During boot camp, we washed our clothes by hand on a concrete table, like I had done at home -- but now I got paid for it. Life was better for me in the service than it was at home. Coming from my family's niche in the community, my station in life meant always having to prove myself .

Children can be crueler than adults with one another, and push always comes to shove for those of lesser status. Then when it's necessary to fight with peers, because you still have pride, you're called a hoodlum, or a thug.

Many different kinds of men and women end up in uniform to be re-programmed. To many, following rules and conformity is a stark reality. To others, it is like Bible school. While it makes everyone equal, some are just better prepared to cope with it. Those who are used to adversity on the streets at home, have the advantage. They are self-trained to always expect things to be difficult, developing almost a sixth sense.

To many advantaged young Americans, war and warring can be very traumatic, compared to those who came from strife all through their adolescent lives. 

Me, my brother, and sisters had to sleep in our family car many times, often on school nights, because the man my mother married (not my Dad) was drunk, violent, and in the house. Now days, police are only too happy to remove a drunk from a home. It wasn't that way in the late 50' or 60's.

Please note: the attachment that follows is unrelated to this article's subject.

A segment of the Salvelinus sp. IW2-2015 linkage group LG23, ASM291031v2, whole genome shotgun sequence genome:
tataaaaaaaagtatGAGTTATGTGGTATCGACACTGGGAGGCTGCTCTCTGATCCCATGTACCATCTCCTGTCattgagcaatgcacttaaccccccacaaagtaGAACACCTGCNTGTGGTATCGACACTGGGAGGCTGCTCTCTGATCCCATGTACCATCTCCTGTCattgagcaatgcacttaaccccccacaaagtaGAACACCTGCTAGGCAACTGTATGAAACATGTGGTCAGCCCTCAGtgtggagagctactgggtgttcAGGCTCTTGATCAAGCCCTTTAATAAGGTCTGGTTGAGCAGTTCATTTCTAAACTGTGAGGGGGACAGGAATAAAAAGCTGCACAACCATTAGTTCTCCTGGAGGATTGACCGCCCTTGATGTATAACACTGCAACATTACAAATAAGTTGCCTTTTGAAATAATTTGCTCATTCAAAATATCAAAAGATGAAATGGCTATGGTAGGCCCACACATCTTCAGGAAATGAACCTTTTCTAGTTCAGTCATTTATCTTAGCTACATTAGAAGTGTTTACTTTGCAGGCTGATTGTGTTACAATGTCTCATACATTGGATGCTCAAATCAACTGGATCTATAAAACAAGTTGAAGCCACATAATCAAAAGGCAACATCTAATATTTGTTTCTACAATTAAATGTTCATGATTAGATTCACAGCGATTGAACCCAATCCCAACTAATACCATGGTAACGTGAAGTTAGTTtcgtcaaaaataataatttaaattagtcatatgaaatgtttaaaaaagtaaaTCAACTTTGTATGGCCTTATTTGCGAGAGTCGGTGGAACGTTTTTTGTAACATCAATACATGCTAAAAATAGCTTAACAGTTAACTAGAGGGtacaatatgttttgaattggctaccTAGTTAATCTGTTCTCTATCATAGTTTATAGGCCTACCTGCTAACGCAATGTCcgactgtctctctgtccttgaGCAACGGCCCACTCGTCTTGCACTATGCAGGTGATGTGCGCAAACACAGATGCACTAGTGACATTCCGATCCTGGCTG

I was the only one of four children to finish high school. My sisters got married before they finished school, just so they could leave home. I joined the Navy in 1964. When I left for the military, that just left my brother, and I am sorry for that, as he took the path of least resistance and dropped out of school. One thing led to another, and my brother and I stepped up to a better life by joining the military and not being drafted.

I'm not looking for sympathy. I'm only saying that some young American men are better prepared mentally for what happens than others. I would rather all children have better formative years, although our nation's leaders seem to be committed to making sure that doesn't happen.

I am better now for what my life was like, but would rather it had been different in many ways. I'll never know for sure. 

Hardship does make one a better teacher of the pitfalls of life, but students of life don't always listen to the voice of experience ...

Frank Fox
Combat Medic
Sea/Air Rescue
US Navy with USMC
August 1964 – August 1970 (6 years 1 month)

More Articles by Frank Fox:

Our Generation
The Marine and the Cure
More Thoughts on War and Youth
Opinions, Thoughts and Feelings
A Different Perspective

“I am only one, but I am one. I can't do everything, but I can do something. The something I ought to do, I can do, and by the grace of God, I will.” ~Everett Hale

Feel free to comment on this post. You are also invited to write about anything you want to share. Memoirs From Nam is YOUR blog. You are writing America's history.

Send it to me in an e-mail and I will be proud to post it for you.